The Price of Fish – Whisky without breaking the bank

Spoiler Alert: this article has got absolutely nothing to do with fish.

And this will probably be the last reference to fish.

However, the article has got quite a bit to do with the price of whisky or whiskey and what you can expect to pay for a palatable drop without breaking the bank.

Think back to the now long-distant memory that was the 2020 Christchurch Dramfest.   Running through the lists of drams in the Dramfest catalogue, there were 321 whiskies on display.  Remember, too, that the lists did not include the “special” bottles that were hidden from view under the tables.

There were 321 drams listed in the catalogue.  120 were priced at under NZ$100 a bottle.  That’s 37% of the offerings.

And, for those who elected to sample a dram or twelve at the event, quite a few of that 120 were very nice whiskies indeed.

From my own experiences, I include (in no particular order):

    • the Loch Lomond Single Grain 46% (NZ$57),
    • the Glen Scotia Double Cask (NZ$83),
    • four of the Wemyss offerings (Flaming Feast, Hive Batch Strength, Spice King Batch Strength, and Blooming Gorse. ABV ranging from 46 to 58%, price NZ$90 to 97), and
    • Teeling Stout Cask 46% (NZ$89)

Outside the delightful Dramfest selection, I have also recently either tasted or come into possession of these interesting items:

    • The South African Bain’s Single Grain 43% at NZ$43 a bottle,
    • Stoke IPA – tasting report in my Christmas Cheer blog. The IPA is cask-strength 59%, Pinot Noir-matured, coming from McCashin’s Brewery out of Nelson.
    • West Cork, an Irish distillery producing Irish single malts and blends ranging up to 62% ABV.  The most expensive available in NZ is a selection of quite nice 12yos (your pick of Port Cask, Rum Cask, or Sherry Cask), each for the massive output of NZ$74.99.

I decided to do some remarkably amateur on-line research to see if my theory about whiskies that don’t break the bank could stand scrutiny.

I picked the websites of two retail outlets.  Shop 1 is a predominantly whisky-oriented one, Shop 2 could be regarded as more alcoholically generalist (although it does keep some pretty good stuff to select from).

In my search parameters I selected “whisky” (all types, including those with an “e”) and sorted them by price.  I was not interested in pricing miniatures or other small bottles, so I ignored bottles that contained less than 700ml.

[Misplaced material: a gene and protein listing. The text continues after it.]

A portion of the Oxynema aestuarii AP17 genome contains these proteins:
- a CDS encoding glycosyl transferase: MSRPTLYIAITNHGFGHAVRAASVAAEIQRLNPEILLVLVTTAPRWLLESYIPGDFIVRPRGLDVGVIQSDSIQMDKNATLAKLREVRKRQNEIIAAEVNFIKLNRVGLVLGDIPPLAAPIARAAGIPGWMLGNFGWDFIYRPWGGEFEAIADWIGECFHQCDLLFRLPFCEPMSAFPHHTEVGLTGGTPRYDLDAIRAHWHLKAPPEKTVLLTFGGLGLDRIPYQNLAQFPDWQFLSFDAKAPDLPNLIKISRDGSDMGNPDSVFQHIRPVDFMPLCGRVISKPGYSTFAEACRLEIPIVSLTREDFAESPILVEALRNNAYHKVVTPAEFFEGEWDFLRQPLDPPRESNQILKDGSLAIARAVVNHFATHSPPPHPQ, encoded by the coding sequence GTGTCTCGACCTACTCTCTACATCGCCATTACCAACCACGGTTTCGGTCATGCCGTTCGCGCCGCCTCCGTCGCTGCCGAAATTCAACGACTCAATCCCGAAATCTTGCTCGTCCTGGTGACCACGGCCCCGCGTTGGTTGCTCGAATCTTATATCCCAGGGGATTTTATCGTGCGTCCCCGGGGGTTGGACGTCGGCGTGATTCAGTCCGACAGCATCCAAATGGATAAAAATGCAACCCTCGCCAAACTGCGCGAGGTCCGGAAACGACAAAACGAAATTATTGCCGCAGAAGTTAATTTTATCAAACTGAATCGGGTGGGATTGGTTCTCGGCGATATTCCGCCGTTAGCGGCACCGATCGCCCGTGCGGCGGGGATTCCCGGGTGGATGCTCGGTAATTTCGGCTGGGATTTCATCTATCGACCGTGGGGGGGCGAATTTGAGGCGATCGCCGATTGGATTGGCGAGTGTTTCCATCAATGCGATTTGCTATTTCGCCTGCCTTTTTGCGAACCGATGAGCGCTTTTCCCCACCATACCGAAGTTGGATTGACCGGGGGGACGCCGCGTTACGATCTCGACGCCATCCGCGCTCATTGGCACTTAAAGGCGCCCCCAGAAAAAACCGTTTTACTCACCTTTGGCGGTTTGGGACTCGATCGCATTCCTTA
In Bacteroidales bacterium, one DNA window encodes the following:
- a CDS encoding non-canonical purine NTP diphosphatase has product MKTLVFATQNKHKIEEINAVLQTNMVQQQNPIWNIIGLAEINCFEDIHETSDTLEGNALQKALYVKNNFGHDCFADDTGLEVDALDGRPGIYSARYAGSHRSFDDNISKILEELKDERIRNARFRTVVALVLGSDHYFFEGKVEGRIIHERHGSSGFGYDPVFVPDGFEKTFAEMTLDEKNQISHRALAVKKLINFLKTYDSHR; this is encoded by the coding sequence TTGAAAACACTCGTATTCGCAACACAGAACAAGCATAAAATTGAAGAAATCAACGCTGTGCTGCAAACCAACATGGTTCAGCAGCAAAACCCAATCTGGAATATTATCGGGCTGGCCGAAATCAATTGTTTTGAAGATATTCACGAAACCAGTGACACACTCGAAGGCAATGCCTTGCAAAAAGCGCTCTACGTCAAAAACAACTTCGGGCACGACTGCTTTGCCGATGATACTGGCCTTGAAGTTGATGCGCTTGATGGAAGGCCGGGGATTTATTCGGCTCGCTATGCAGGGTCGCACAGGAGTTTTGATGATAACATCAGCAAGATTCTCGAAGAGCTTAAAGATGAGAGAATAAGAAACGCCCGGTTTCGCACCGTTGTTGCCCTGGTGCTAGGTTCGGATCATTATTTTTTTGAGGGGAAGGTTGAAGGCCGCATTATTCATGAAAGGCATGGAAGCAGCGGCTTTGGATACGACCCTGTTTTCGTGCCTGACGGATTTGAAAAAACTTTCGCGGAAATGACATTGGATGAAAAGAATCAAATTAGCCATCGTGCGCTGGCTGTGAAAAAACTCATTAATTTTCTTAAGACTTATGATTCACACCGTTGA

Shop 1 had 182 offerings that were priced at less than NZ$100, Shop 2 had 59.

Obviously, you don’t have to be a rocket scientist to figure out that there would be some double-ups on the two lists.  My research was not of rocket scientist quality – sadly not even a Guy Fawkes day one!

It was certainly not scientific enough to remove drams that both shops offered.  But, assuming a 10% “overlap”, that is still more than 210 whiskies to get into!

A lot of the offerings came from “big” distilleries, names that are well known and talked about in reverent tones.  A lot of them are standard bottlings – 10- or 12-year olds, varietals that have been around for a while and not to be ignored.

Now, I don’t want to be misunderstood here.

I am certainly not advocating chucking out all your $200-$300 (or more!) sherry bombs, your esoteric orange-flavoured Amrut, your careful husbanded Batch 35 A’bunadh or your entire Glendronach collection.

As a part of running this website, there is a lot of tasting to be tasted.   I have sampled some whiskies that were good, some not so good, and some absolutely spectacular!

But the more I get involved in the world of whiskies, the more I understand that whisky selection, taste, and choice is an exceptionally personal thing.  What I have found personally is that sometimes I would just like to relax with a whisky, rather than to be challenged by it.

So, there are two stalwarts in my cupboard.  A bottle of Jamieson’s Irish Blend, and a bottle of Glen Grant’s Major’s Reserve.  On the nights when I just want to sit in front of a good TV programme with a relaxing dram, one of these two is a perfectly admirable companion for the evening.

I am certainly not advocating chucking out your sherry bombs or your entire Glendronach collection. 

I came across a quote recently in Ian Buxton’s 4th edition of his book “101 Whiskies to try before you die” [i].   In the introduction, he says “… you don’t have to spend a lot of money to find really great or interesting whiskies.”[i]

I totally agree.

As a side note, if you are thinking of chucking your Glendronach collection please let me know about an hour or so in advance and I’ll be around with a big box to help you.


[i] “101 Whiskies to try before you die”, 4th edition, Ian Buxton. Headline Publishing Group, London, 2019

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